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When I was in the bike market a couple months ago, I was looking at hybrids that were more mountain bikish. Suspension, disc brakes, etc. I got talked out of both by reading and feedback to my posts in this forum. Disc brakes got nixed, mainly because it would have made it difficult to mount a rear rack (could always put disc brakes just on the front wheel sometime, if I ever decide that I want/need that). Suspension for the reasons mentioned here. Ended up with a Trek FX. Am very happy with it, have it set up for commuting with fenders, rear rack and panniers, its a fun and easy bike to ride. Saddle is the only beef I have with it, but it seems like the majority of posters here end up replacing the saddles that came with their bike. It seems like a universal thing, that bikes come with crappy saddles.

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Old 06-30-07, 04:39 PM   #19
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If you find a mountain bike comfortable, then get one.

I recommend a bike with no suspension, though. One type of bike that you might like a lot is a non-suspension hybrid bike with relatively wide tires. I ride on roads with lots of cracks and bumps in the pavement, and I really like that my bike has wide MTB tires. Most bumps don't bother me at all since I got the wide tires so I don't have any use for suspension.

I also ride an Aluminum-framed bike and I agree that it's a good frame material.
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Old 06-30-07, 04:42 PM   #20
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It seems like a universal thing, that bikes come with crappy saddles.
I dunno, different saddles work with different bottoms, I think. I tend to prefer the narrow, cheap saddles that come stock with a lot of mid or low-end bikes. Most aftermarket saddles look like the ones I've tried and hated.
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Old 06-30-07, 04:50 PM   #21
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Quote:
Originally Posted by cerewa
I dunno, different saddles work with different bottoms, I think. I tend to prefer the narrow, cheap saddles that come stock with a lot of mid or low-end bikes. Most aftermarket saddles look like the ones I've tried and hated.
Perhaps I should have said "near-universal" thing. I think people who like the saddle that came with their bike tend to be in the minority.
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Old 06-30-07, 04:58 PM   #22
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Quote:
Originally Posted by earthworm94

A bike would be great for commuting around big college campuses and downtown areas where traveling distance is about 2-3 mile. That distance would be overkill for cars and little too far and slow for walking. Also, anyone been to college would understands car parking sucks around campus.
I live in a college town. My biggest moment of terror on a bicycle, was when I found myself riding on the street between a loooooooooooooooooong row of parked cars and traffic, by the frat houses. Was just waiting for a door to open suddenly in front of me. But I won't go down roads like that anymore when there are students in town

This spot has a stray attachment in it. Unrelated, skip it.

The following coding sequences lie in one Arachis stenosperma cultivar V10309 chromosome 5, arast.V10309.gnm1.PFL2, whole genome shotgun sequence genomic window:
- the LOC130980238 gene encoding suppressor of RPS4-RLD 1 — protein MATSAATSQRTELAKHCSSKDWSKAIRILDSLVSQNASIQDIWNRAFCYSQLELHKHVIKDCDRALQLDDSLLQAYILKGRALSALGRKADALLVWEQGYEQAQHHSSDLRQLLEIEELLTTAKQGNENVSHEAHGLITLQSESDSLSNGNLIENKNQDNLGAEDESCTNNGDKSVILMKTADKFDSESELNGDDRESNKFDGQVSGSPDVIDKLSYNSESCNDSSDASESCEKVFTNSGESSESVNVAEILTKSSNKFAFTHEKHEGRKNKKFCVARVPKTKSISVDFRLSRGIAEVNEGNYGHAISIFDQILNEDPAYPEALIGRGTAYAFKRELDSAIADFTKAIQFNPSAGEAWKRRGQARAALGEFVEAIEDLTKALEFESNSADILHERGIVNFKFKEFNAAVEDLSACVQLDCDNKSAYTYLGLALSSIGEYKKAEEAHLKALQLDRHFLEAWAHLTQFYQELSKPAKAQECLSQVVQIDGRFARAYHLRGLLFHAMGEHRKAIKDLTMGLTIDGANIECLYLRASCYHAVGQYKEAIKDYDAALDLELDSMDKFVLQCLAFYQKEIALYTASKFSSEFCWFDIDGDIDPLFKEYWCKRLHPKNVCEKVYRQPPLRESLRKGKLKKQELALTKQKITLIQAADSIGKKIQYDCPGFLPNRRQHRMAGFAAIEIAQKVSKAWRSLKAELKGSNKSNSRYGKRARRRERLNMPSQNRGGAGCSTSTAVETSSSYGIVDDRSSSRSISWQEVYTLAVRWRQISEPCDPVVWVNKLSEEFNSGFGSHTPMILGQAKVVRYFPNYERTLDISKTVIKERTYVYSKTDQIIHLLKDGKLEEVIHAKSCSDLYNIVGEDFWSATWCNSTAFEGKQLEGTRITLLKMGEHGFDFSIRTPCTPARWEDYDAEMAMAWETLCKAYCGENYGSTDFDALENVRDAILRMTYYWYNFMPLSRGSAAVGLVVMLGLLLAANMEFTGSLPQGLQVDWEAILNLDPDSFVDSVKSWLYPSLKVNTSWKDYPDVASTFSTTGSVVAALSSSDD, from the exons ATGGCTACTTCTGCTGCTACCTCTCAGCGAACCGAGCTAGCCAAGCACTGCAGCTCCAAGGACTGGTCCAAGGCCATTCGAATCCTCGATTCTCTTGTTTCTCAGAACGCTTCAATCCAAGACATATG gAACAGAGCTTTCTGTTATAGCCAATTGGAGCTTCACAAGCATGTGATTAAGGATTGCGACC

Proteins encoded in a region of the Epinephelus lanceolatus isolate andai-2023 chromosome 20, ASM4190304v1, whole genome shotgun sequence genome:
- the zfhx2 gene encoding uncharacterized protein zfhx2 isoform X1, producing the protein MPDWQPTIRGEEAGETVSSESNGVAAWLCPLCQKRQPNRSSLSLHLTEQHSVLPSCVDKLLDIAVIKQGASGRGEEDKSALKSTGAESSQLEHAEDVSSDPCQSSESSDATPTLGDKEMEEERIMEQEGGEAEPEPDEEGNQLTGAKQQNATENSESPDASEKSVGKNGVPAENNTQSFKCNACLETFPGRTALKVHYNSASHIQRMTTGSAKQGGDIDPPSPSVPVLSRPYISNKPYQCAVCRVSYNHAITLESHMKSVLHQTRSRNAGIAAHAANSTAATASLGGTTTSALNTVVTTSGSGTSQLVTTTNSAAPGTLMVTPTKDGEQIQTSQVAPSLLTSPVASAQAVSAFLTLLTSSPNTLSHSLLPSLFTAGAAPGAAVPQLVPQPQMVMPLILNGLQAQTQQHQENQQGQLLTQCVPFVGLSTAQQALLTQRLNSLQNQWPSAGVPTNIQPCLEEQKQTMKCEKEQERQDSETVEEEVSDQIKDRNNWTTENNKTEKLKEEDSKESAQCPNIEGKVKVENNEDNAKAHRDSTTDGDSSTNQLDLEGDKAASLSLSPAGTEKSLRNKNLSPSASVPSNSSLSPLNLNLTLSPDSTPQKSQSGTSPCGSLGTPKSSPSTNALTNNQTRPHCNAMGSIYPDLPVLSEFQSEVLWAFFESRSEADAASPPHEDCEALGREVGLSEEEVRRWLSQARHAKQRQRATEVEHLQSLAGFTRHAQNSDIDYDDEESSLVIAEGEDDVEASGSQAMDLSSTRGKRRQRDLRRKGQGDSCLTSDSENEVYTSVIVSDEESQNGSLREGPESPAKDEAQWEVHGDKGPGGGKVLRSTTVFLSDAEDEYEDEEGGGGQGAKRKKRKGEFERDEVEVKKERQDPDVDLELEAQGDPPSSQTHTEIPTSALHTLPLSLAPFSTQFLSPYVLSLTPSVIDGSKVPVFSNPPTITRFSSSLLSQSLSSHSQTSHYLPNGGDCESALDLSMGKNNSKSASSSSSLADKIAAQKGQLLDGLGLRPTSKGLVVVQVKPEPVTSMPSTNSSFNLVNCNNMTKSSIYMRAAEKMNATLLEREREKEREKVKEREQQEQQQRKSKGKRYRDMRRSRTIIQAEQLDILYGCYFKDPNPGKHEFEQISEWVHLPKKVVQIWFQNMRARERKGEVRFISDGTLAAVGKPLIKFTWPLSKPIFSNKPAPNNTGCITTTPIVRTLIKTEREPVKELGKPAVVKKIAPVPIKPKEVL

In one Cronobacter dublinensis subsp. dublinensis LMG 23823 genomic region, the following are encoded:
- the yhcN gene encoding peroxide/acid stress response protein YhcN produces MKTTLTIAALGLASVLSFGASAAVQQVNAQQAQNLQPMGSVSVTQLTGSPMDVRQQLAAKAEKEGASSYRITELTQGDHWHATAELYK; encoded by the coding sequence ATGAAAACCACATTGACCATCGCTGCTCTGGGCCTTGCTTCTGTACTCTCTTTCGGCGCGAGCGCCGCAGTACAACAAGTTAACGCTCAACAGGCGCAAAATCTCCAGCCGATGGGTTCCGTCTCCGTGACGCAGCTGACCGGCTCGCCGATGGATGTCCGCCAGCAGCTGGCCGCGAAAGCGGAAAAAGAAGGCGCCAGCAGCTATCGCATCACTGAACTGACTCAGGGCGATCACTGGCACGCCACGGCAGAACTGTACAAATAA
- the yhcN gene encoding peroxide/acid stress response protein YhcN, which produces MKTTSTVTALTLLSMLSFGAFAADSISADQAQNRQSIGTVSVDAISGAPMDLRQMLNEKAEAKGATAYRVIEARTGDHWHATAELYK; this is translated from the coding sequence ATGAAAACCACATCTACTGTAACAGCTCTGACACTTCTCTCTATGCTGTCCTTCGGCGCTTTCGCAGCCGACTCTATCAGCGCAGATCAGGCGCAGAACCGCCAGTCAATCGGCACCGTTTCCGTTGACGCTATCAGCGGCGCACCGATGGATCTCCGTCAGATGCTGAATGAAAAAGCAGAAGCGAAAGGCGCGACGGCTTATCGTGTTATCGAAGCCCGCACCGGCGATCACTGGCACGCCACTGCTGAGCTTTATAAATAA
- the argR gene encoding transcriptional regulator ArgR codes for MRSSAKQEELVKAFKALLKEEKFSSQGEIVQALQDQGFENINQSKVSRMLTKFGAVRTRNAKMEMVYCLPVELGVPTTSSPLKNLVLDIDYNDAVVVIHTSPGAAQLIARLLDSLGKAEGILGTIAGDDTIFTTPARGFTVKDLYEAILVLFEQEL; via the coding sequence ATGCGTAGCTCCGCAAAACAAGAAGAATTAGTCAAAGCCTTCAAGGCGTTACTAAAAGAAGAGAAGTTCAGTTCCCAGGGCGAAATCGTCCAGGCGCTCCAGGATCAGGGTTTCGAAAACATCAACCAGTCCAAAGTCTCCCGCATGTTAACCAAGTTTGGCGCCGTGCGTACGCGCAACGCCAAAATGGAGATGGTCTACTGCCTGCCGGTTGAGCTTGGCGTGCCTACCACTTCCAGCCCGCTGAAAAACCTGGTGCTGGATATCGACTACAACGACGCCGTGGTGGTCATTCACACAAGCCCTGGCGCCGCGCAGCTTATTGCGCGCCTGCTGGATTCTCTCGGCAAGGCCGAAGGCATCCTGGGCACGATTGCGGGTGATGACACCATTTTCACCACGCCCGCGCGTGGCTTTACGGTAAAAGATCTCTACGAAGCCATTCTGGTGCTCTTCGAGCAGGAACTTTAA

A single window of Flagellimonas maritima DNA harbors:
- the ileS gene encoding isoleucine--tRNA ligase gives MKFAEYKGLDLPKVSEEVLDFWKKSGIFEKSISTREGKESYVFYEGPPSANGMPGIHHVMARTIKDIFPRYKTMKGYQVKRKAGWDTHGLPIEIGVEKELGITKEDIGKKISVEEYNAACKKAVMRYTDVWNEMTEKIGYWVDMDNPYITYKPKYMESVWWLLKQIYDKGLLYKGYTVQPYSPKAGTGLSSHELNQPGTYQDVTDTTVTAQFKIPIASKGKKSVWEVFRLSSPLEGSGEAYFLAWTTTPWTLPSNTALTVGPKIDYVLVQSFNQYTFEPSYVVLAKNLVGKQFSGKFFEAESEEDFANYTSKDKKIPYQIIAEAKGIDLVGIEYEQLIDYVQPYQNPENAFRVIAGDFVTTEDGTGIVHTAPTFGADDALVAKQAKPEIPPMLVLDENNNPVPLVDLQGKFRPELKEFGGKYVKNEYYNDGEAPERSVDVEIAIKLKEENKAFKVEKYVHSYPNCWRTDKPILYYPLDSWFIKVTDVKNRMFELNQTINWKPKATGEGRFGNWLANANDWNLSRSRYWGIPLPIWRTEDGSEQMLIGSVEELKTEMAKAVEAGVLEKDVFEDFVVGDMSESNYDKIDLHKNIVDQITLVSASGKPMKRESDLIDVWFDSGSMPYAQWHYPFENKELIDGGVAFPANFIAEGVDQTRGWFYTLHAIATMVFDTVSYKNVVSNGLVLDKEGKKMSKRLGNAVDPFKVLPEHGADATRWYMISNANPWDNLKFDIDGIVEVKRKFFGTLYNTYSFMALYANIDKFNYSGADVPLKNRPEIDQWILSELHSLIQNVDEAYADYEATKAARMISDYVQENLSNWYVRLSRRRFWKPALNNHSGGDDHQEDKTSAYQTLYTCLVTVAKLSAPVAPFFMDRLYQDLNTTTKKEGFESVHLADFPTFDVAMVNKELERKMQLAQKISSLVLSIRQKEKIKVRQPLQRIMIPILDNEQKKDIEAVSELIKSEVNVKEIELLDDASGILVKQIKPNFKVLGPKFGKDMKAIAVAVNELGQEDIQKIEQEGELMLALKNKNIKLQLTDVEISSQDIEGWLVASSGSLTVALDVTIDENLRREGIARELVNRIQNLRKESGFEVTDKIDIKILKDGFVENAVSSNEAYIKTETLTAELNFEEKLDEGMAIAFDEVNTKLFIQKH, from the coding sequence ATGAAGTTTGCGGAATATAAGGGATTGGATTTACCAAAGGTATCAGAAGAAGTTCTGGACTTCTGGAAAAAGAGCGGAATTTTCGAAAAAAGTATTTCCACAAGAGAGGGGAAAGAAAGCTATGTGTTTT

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Old 06-30-07, 08:58 PM   #23
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I ordered a gary fisher cronus for my commute this week. I'm going to commute on it to keep from abusing my delicate road bike while not having to lug my mtb around. It looks like it meets your criteria pretty well. I think of it as a high performance cruiser
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Old 06-30-07, 10:18 PM   #24
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Originally Posted by earthworm94
Most commute will probably within 2-5 miles. Any further my car would be a better choice.
This mindset can change surprisingly quickly once you start riding.... I've seen it happen.
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Old 06-30-07, 10:43 PM   #25
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Quote:
Originally Posted by earthworm94
Recently, I rode about 10-12 miles around Center Island in Toronto, Ont. It's a wonderful place to ride if anyone is around there. The air is good, scenary is great and the it's very flat. I'm on a rental single speed friction brake cruiser bike and I can finish all that in about 2 hrs (I stop very frequently for pictures).
That's a very strange statement. 2 hrs to finish 10 miles is nothing to brag about even if you take a lot of pictures. In fact, it's kind of laughable. Of course if 2/3th of those 2 hours is spent taking pictures, that's a different story, but then your statement makes no sense. It's like biking a mile, then having a supper for two hours, then biking another mile and saying that it took you a bit over two hours to ride two miles.

I'm not trying to say you're an out-of-shape wussie. I merely say you might not even realize at this point how easy and fast biking can be because you probably don't know the basics of bike fit and riding technique. Once you do realize that, your assessment of what is a reasonable biking distance may change very quickly.

But then, of course, it might not. There is nothing wrong with riding 2 or 3 miles (in fact, THANK YOU for riding a bike for those 2 or 3 miles instead of driving as a frightening number of North Americans would). But then I say the bikes you're considering are an overkill for your purposes. All you need for that kind of distance is a dependable "beater" - an inexpensive used bike from Craigslist. No suspension or disk brakes necessary, and if it happens to be steel, that's actually good (smoother ride). Plus you don't have to worry too much about having the bike vandalized or stolen.